Northern Ireland

John O'Dowd in talks with UK education secretary

John O'Dowd
Image caption Education Minister John O'Dowd is concerned about how NI students will be affected by proposed changes to A-levels in England

Northern Ireland Education Minister John O'Dowd has discussed proposals to change A-levels and GCSEs in England with the Education Secretary Michael Gove.

Mr O'Dowd said it was one of a number of issues raised with Mr Gove.

Last year, Mr Gove announced exam changes without consulting with Mr O'Dowd or his Welsh counterpart.

Mr O'Dowd said both ministers told Mr Gove the importance of keeping them informed of future policy decisions.

The meeting in London was also attended by Welsh Education Minister, Leighton Andrews.

Speaking after the meeting, Mr O'Dowd said it had been "very useful".

"I welcomed the opportunity to discuss key issues such as the development of GCSE, AS and A-level examinations, the regulation of three country qualifications and arrangements for sharing information about policy development which affect other regions," he said.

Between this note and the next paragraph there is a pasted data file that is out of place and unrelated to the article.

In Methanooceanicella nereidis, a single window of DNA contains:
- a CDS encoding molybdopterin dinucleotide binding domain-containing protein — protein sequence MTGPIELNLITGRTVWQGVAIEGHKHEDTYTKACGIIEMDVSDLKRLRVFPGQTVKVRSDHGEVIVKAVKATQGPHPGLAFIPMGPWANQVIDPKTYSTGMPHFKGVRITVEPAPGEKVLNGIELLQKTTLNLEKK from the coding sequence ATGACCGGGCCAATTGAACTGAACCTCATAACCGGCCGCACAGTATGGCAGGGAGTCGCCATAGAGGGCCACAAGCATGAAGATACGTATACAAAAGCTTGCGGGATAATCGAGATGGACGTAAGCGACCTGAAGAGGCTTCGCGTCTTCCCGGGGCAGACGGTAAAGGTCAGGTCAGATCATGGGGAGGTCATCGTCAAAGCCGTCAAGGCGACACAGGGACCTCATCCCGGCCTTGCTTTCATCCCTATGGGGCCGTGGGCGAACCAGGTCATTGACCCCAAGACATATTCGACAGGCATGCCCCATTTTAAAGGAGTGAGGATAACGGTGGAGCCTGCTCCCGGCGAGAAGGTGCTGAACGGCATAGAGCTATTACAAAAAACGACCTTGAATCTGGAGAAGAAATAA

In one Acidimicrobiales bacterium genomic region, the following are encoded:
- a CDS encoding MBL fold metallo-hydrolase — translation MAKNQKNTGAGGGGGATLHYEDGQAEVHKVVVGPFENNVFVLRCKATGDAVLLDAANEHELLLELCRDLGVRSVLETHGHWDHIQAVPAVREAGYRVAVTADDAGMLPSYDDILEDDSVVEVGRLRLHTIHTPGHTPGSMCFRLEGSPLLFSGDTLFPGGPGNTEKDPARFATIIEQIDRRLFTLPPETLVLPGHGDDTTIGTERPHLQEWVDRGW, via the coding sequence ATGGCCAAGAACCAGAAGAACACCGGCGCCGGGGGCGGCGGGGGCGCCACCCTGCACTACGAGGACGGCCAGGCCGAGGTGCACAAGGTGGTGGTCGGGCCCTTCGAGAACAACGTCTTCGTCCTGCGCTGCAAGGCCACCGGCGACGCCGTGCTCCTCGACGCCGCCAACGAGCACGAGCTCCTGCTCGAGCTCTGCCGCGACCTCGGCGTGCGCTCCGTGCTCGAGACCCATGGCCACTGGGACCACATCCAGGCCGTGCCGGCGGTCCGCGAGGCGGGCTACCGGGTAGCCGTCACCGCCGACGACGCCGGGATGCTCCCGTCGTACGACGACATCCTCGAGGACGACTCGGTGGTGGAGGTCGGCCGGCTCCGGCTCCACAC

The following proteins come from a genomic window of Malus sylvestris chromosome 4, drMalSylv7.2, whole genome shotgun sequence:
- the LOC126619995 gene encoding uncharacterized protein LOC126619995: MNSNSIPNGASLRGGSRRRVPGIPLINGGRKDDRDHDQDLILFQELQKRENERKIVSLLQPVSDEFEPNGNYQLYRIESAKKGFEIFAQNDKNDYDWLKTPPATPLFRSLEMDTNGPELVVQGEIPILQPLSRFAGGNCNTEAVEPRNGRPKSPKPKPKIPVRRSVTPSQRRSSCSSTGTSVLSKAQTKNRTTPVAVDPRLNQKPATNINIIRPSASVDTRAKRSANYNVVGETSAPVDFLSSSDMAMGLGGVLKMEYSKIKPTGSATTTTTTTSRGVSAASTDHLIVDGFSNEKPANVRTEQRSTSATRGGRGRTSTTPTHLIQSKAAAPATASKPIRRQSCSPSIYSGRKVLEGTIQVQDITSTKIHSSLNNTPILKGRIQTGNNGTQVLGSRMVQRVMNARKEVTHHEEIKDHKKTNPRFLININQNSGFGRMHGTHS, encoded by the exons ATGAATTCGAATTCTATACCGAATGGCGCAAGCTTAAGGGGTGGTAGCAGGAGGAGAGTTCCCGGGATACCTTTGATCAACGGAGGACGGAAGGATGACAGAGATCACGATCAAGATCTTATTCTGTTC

"Mr Gove has previously made announcements about the future of examinations in England without any form of consultation with the administrations in Wales or the north of Ireland.

"I had previously expressed my disappointment and concern about the lack of consultation and today's meeting provided an opportunity to reiterate this message and outline the importance of keeping both myself and minister Andrews informed of any major policy decisions and respecting the concordats that are in place."

Mr O'Dowd said he welcomed the "commitment" from Mr Gove that in future there would be a process of engagement and consultation before any further decisions or announcements about the future of examinations were taken.

A Welsh government spokesperson said the ministers had enjoyed a "frank but cordial discussion" focusing on the three-country agreement on qualifications.

Last year, Mr Gove announced the GCSE exam in England would be replaced by a qualification called the English Baccalaureate Certificate.

The proposals to change the exam system in England also include plans for a single end-of-course exam and one exam board for core subjects.

Pupils will take the first new exams - in English, maths and sciences - in 2017.

Mr O'Dowd has previously said he has no objection in principle to changing A-levels or GCSEs and has ordered a review of them in Northern Ireland but said changes in England should take into account the repercussions for pupils in Northern Ireland.

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